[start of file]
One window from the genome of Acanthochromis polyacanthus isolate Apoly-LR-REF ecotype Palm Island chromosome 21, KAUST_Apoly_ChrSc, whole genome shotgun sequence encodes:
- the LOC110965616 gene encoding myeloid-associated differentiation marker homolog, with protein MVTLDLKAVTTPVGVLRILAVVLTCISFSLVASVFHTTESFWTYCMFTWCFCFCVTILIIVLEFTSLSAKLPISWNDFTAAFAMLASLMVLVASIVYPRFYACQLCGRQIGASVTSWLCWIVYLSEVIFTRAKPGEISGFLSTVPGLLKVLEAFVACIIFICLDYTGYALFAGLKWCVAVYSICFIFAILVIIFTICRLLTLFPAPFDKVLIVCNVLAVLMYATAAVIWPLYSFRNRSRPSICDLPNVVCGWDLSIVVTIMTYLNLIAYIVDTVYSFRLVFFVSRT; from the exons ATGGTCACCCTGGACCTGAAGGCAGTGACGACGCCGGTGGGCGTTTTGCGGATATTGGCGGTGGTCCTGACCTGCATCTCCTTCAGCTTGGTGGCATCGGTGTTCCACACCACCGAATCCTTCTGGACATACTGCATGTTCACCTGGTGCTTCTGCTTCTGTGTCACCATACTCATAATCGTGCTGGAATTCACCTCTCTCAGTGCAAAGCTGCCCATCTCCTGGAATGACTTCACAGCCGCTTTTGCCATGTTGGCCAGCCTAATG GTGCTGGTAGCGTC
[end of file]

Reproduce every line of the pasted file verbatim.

One window from the genome of Acanthochromis polyacanthus isolate Apoly-LR-REF ecotype Palm Island chromosome 21, KAUST_Apoly_ChrSc, whole genome shotgun sequence encodes:
- the LOC110965616 gene encoding myeloid-associated differentiation marker homolog, with protein MVTLDLKAVTTPVGVLRILAVVLTCISFSLVASVFHTTESFWTYCMFTWCFCFCVTILIIVLEFTSLSAKLPISWNDFTAAFAMLASLMVLVASIVYPRFYACQLCGRQIGASVTSWLCWIVYLSEVIFTRAKPGEISGFLSTVPGLLKVLEAFVACIIFICLDYTGYALFAGLKWCVAVYSICFIFAILVIIFTICRLLTLFPAPFDKVLIVCNVLAVLMYATAAVIWPLYSFRNRSRPSICDLPNVVCGWDLSIVVTIMTYLNLIAYIVDTVYSFRLVFFVSRT; from the exons ATGGTCACCCTGGACCTGAAGGCAGTGACGACGCCGGTGGGCGTTTTGCGGATATTGGCGGTGGTCCTGACCTGCATCTCCTTCAGCTTGGTGGCATCGGTGTTCCACACCACCGAATCCTTCTGGACATACTGCATGTTCACCTGGTGCTTCTGCTTCTGTGTCACCATACTCATAATCGTGCTGGAATTCACCTCTCTCAGTGCAAAGCTGCCCATCTCCTGGAATGACTTCACAGCCGCTTTTGCCATGTTGGCCAGCCTAATG GTGCTGGTAGCGTC